- Forgoing purchasing anything (this is the option I chose), you can just scoot back with your upper back against the tank of the toilet and pull your heels up to the front of the seat. This is actually fairly comfortable (as long as your hips are ok).

There we go. Ladies and gentlemen, I challenge you to try squatting for a week and see if you have any improvement in your business time.

It's nice to take care of your butt.

Are You Really Squatting Correctly?

We all know the cue of “drive your knees out” when squatting but have you ever had someone observe your squat or watched yourself on camera when squatting?  If you haven’t you’d be surprised to find out that your knees are probably tracking incorrectly.  When coaching the squat to our athletes and clients for the first time I notice two things that happen.  The first thing is the knees just do not drive out at all leading to improper tracking and you get something that looks like this…

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As you can see from the video the knees never track with the middle of the feet and you are left with a continuous valgus collapse.  This is due to a number of reasons (poor glute strength, lack of body awareness, tight adductors) but mostly because people grow out of the habit of squatting correctly because they simply stop doing it over the years.  Yes, it is true that if you don’t use it you lose it.  We all at one time possessed the ability to squat correctly we just don’t do any up keep and then quickly forget how to do it.

Anyways, after seeing this I'll tell the person for the next set that as they lower they need to actively drive their knees out or “towards the wall”.  This is when I notice the second thing that typically goes wrong during a squat which you can observe from the video below.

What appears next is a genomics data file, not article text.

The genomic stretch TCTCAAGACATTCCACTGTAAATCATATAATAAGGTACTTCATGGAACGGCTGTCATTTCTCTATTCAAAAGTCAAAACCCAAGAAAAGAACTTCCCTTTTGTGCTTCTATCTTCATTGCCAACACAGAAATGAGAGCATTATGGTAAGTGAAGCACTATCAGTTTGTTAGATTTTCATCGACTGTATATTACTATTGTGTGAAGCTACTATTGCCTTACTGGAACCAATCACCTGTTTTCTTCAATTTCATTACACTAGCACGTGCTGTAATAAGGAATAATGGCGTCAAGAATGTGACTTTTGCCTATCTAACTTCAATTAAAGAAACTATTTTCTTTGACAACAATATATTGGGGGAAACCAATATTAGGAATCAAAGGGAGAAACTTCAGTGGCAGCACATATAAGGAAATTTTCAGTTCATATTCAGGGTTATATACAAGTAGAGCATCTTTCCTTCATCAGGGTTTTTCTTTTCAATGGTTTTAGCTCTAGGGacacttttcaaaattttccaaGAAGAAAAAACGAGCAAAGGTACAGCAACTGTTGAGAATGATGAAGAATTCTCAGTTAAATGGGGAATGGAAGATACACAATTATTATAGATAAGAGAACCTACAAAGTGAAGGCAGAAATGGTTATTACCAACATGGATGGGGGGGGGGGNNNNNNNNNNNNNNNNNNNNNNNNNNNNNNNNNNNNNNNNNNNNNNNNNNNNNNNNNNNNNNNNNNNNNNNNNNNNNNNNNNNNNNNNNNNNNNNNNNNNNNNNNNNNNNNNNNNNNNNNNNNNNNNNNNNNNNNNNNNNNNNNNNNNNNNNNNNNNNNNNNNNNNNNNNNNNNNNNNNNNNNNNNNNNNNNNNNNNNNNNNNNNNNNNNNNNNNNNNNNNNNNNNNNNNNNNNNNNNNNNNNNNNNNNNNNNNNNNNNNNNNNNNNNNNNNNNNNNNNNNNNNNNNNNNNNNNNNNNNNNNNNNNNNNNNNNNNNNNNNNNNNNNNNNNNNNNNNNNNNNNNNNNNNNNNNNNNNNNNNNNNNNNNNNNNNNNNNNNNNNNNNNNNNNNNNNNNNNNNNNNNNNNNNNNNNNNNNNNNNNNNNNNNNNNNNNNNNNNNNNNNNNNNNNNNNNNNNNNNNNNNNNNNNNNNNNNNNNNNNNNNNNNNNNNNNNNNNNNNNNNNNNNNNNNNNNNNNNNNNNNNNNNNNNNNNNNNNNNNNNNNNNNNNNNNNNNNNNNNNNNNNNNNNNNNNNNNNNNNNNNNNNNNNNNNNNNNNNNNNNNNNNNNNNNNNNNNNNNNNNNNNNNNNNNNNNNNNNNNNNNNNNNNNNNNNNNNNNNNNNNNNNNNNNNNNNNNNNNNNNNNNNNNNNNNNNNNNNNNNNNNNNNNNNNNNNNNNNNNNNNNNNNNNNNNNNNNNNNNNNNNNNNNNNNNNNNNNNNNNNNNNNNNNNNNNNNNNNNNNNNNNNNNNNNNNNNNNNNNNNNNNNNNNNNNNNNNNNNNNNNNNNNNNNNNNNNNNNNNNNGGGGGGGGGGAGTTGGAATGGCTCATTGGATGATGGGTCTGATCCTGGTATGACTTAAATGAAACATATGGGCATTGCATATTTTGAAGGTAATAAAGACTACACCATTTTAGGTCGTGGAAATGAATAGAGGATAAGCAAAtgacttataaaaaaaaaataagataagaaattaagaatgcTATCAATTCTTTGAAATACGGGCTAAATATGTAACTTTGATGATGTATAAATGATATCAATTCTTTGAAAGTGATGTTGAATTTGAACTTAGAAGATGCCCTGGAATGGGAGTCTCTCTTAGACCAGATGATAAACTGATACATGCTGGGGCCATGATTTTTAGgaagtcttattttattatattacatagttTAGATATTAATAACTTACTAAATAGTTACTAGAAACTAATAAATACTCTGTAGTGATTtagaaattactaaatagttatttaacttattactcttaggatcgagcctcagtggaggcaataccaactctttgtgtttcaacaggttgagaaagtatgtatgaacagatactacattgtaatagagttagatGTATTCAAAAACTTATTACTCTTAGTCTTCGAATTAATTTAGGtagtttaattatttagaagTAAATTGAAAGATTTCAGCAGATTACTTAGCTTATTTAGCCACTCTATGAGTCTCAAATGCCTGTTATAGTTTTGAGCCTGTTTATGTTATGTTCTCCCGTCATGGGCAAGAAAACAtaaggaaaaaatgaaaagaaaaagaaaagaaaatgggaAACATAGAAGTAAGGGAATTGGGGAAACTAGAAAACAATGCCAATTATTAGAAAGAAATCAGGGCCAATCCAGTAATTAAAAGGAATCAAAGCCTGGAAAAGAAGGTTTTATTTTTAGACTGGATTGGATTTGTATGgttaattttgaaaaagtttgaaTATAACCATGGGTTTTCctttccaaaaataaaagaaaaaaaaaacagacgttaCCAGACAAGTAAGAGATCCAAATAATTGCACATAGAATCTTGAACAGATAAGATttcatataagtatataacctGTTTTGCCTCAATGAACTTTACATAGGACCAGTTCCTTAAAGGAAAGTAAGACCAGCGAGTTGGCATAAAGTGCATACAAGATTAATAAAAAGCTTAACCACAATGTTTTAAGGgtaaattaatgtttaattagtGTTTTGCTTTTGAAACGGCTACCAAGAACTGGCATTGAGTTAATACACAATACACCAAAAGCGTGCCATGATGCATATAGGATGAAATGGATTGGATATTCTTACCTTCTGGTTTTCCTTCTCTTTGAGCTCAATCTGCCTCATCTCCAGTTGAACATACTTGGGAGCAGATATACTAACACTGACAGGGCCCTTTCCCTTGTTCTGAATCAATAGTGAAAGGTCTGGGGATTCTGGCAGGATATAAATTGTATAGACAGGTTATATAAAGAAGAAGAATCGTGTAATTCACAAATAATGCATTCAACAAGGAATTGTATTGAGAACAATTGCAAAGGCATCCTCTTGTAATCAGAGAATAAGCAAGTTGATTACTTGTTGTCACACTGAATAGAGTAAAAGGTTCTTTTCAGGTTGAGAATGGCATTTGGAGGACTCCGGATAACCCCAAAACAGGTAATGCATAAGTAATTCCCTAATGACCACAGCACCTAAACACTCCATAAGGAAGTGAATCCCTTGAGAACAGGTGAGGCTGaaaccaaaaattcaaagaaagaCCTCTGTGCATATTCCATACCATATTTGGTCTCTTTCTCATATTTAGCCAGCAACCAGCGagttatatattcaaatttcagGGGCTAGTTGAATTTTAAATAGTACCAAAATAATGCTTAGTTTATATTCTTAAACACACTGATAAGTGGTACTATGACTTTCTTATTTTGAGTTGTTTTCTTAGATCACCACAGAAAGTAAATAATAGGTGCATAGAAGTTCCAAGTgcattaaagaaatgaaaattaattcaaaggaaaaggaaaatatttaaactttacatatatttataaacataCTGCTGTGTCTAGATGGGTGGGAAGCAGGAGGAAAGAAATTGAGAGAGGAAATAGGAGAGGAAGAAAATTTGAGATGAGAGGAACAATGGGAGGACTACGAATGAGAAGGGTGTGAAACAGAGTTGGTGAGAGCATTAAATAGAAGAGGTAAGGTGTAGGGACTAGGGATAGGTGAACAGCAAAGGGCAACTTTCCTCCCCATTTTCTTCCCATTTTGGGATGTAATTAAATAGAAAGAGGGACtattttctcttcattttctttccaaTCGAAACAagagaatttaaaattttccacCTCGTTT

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This time you’ll see that yes the knees actively drive out but they drive out way to much at the beginning, they will shoot in as they get close to the bottom, then will shoot in once they switch to the concentric portion.  Cue face in palm…

So what do you do now?  When it comes to this I will simply ask the person what they feel is going on with their lower body throughout the movement.  Undoubtedly they will say it feels weird or it feels like they are actively driving their knees out.  I’ll go on to tell them what is actually going on and/or film them to show them. Most of the time I don’t need to film because I will explain what I want to see happen on the next set.  I'll say, “On the next one I don’t want you to drive your knees out until you feel you are half way down.  Once you feel you’re about half way I want you to really overcompensate by driving your knees out about twice as hard as you feel you need to”.  What I’ll get out of this is exactly what I was looking for which is the knees tracking with the “middle” toe of the foot throughout the whole movement as you can see in the video below.

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It’s amazing how well this has worked but also a little crazy.  It takes someone literally trying to overcompensate twice as much from what they think “feels right” in order to get them to squat correctly.  I’ll ask the person how that felt and they will always say “really weird!” My immediate response is well that’s actually exactly what it should look like and eventually the more you do it the more it will start to feel right.

I encourage you to have someone look at your squat who knows what they are doing or have someone record you so you can make sure you are squatting correctly.  If your knees aren’t tracking correctly you probably won’t get much stronger and you will also be setting yourself up for injuries later on.

Hope this helps!